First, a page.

Worksheets and No Prep Teaching Resources
Worksheets and No Prep Teaching Resources
Colonial America (1492-1765)
Colonial America's Communication

Colonial America's Communication
Reading Level
     edHelper's suggested reading level:   high interest, readability grades 4 to 5
     Flesch-Kincaid grade level:   4.4

     challenging words:    crier, tavern, communication, travelers, dependable, lasted, imagine, phones, traveled, beginning, receive, weekly, delivery, business, bridges, dangerous
     content words:    Colonial America, Richard Fairbanks, United States, Benjamin Franklin, Postmaster General, Benjamin Harris, John Campbell, Boston News-letter, New Jersey

Print Colonial America's Communication
     Print Colonial America's Communication  (font options, pick words for additional puzzles, and more)

Quickly Print - PDF format
     Quickly Print: PDF (2 columns per page)

     Quickly Print: PDF (full page)

Quickly Print - HTML format
     Quickly Print: HTML

Proofreading Activity
     Print a proofreading activity

Feedback on Colonial America's Communication
     Leave your feedback on Colonial America's Communication  (use this link if you found an error in the story)

Colonial America's Communication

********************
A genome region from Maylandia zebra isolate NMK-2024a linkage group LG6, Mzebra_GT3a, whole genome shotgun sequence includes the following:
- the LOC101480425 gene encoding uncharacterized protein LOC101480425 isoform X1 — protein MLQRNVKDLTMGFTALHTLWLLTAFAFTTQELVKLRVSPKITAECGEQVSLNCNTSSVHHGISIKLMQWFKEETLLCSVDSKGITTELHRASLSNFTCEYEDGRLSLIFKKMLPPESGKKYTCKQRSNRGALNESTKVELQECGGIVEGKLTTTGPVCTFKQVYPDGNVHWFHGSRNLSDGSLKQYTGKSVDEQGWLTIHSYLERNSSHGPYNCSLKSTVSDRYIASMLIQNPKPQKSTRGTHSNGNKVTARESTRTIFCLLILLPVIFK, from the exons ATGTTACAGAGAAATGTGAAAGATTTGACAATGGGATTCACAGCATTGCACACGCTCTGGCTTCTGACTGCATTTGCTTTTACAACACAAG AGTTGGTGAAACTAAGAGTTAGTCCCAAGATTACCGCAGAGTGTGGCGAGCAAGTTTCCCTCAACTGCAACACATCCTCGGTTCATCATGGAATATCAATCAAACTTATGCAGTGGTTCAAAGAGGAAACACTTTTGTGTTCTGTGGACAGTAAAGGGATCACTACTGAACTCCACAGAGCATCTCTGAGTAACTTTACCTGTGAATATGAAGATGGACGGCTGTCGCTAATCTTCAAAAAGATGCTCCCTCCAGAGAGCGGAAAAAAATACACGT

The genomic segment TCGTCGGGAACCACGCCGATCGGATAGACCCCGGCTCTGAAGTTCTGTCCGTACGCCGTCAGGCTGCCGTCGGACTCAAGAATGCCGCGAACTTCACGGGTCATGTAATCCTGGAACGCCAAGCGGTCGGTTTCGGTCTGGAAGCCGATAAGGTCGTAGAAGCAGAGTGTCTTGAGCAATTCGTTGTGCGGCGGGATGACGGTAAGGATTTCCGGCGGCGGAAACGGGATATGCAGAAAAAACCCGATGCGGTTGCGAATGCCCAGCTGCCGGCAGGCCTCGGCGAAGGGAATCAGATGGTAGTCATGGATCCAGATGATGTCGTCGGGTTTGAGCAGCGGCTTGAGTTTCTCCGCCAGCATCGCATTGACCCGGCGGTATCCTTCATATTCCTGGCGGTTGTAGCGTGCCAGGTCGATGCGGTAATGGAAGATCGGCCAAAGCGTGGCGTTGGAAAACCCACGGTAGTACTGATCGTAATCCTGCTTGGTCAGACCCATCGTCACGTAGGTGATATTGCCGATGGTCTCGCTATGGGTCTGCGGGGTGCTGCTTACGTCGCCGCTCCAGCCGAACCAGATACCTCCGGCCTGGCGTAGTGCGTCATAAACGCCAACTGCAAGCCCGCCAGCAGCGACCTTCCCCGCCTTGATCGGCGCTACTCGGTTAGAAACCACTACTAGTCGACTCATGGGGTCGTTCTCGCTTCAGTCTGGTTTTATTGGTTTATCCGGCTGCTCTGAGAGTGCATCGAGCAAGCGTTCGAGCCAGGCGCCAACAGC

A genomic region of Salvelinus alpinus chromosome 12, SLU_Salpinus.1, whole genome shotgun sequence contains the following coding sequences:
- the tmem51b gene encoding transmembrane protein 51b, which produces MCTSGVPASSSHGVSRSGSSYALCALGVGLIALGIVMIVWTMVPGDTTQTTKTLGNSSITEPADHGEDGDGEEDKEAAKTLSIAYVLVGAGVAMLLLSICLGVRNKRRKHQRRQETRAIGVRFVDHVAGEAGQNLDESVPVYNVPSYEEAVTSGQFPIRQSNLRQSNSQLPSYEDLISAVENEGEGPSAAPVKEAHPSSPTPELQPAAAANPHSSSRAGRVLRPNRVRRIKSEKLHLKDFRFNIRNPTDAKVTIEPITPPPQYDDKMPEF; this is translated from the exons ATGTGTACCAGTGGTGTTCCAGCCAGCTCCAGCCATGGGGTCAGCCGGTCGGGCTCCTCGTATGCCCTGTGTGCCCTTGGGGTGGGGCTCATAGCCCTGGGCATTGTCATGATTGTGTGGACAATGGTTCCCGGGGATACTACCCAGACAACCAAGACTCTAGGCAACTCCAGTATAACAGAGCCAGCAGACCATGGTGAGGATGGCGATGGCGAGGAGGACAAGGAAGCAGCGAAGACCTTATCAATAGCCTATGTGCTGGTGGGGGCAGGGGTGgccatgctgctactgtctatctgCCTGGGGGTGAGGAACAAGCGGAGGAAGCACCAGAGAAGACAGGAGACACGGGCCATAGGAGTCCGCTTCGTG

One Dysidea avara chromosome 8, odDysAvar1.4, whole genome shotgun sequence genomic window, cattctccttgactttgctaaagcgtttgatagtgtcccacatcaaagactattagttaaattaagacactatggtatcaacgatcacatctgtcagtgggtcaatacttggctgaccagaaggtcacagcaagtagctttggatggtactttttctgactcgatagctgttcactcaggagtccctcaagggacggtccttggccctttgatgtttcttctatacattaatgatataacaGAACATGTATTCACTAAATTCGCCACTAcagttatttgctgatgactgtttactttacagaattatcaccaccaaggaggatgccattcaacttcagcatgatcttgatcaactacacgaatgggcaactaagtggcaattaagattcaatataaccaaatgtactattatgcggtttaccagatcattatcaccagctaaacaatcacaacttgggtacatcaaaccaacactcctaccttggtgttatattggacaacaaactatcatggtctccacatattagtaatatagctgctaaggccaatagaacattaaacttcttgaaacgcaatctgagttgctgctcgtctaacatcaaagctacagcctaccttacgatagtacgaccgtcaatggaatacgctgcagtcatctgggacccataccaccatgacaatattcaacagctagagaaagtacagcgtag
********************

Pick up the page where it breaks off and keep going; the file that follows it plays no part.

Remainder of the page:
By Cathy Pearl

1     Can you imagine not having phones or computers? You couldn't call your best friend on the phone. You might not hear from your family for a long time. You couldn't watch television. The only news you would receive would be from visitors to your town.
2     That's what life was like for people living in Colonial America. At first, they didn't even have newspapers to read. News would take a long time to reach them. People had to be patient to find out what was going on.
3     In 1639, colonists were told that a postal service was starting. A tavern owned by Richard Fairbanks was used for some of the mail. A tavern was a place where travelers could stop to get a meal or something to drink. All mail that was sent or received from overseas was sent through this tavern. The tavern was the first post office in the United States.

Paragraphs 4 to 10:
For the complete story with questions: click here for printable

Copyright © 2009 edHelper